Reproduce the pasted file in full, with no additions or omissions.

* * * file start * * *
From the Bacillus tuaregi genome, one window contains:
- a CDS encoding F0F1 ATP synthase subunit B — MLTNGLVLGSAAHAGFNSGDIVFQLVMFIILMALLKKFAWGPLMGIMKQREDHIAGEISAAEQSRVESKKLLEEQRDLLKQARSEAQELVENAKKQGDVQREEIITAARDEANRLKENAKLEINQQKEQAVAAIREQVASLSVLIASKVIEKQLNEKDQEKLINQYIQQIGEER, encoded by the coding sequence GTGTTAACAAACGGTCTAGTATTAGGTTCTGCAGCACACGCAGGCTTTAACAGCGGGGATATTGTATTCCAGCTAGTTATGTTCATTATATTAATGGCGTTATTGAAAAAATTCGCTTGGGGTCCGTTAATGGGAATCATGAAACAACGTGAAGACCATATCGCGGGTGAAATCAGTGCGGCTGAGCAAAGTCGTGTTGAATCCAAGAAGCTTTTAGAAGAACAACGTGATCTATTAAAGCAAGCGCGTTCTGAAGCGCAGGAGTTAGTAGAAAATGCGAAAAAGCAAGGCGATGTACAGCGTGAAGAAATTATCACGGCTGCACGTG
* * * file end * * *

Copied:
From the Bacillus tuaregi genome, one window contains:
- a CDS encoding F0F1 ATP synthase subunit B — MLTNGLVLGSAAHAGFNSGDIVFQLVMFIILMALLKKFAWGPLMGIMKQREDHIAGEISAAEQSRVESKKLLEEQRDLLKQARSEAQELVENAKKQGDVQREEIITAARDEANRLKENAKLEINQQKEQAVAAIREQVASLSVLIASKVIEKQLNEKDQEKLINQYIQQIGEER, encoded by the coding sequence GTGTTAACAAACGGTCTAGTATTAGGTTCTGCAGCACACGCAGGCTTTAACAGCGGGGATATTGTATTCCAGCTAGTTATGTTCATTATATTAATGGCGTTATTGAAAAAATTCGCTTGGGGTCCGTTAATGGGAATCATGAAACAACGTGAAGACCATATCGCGGGTGAAATCAGTGCGGCTGAGCAAAGTCGTGTTGAATCCAAGAAGCTTTTAGAAGAACAACGTGATCTATTAAAGCAAGCGCGTTCTGAAGCGCAGGAGTTAGTAGAAAATGCGAAAAAGCAAGGCGATGTACAGCGTGAAGAAATTATCACGGCTGCACGTG